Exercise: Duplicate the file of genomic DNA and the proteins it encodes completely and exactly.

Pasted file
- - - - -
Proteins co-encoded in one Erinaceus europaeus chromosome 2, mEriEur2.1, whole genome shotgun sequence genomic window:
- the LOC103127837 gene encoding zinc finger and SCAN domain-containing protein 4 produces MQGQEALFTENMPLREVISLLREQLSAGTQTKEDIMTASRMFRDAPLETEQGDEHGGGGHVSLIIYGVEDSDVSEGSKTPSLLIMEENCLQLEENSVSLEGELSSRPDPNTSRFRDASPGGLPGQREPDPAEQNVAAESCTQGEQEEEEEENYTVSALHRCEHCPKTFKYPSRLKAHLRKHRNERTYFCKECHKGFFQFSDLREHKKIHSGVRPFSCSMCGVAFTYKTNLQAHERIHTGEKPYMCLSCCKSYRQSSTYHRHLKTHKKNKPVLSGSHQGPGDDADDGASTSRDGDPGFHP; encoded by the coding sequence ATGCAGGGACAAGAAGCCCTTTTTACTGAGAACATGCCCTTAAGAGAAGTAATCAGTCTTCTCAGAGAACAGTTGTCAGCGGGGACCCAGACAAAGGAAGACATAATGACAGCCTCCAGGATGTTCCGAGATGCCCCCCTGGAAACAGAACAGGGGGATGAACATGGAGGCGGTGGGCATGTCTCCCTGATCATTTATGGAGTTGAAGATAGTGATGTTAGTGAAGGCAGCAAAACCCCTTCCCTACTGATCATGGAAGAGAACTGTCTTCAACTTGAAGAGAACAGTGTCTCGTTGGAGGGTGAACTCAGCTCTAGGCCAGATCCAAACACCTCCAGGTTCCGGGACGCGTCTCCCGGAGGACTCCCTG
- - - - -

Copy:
Proteins co-encoded in one Erinaceus europaeus chromosome 2, mEriEur2.1, whole genome shotgun sequence genomic window:
- the LOC103127837 gene encoding zinc finger and SCAN domain-containing protein 4 produces MQGQEALFTENMPLREVISLLREQLSAGTQTKEDIMTASRMFRDAPLETEQGDEHGGGGHVSLIIYGVEDSDVSEGSKTPSLLIMEENCLQLEENSVSLEGELSSRPDPNTSRFRDASPGGLPGQREPDPAEQNVAAESCTQGEQEEEEEENYTVSALHRCEHCPKTFKYPSRLKAHLRKHRNERTYFCKECHKGFFQFSDLREHKKIHSGVRPFSCSMCGVAFTYKTNLQAHERIHTGEKPYMCLSCCKSYRQSSTYHRHLKTHKKNKPVLSGSHQGPGDDADDGASTSRDGDPGFHP; encoded by the coding sequence ATGCAGGGACAAGAAGCCCTTTTTACTGAGAACATGCCCTTAAGAGAAGTAATCAGTCTTCTCAGAGAACAGTTGTCAGCGGGGACCCAGACAAAGGAAGACATAATGACAGCCTCCAGGATGTTCCGAGATGCCCCCCTGGAAACAGAACAGGGGGATGAACATGGAGGCGGTGGGCATGTCTCCCTGATCATTTATGGAGTTGAAGATAGTGATGTTAGTGAAGGCAGCAAAACCCCTTCCCTACTGATCATGGAAGAGAACTGTCTTCAACTTGAAGAGAACAGTGTCTCGTTGGAGGGTGAACTCAGCTCTAGGCCAGATCCAAACACCTCCAGGTTCCGGGACGCGTCTCCCGGAGGACTCCCTG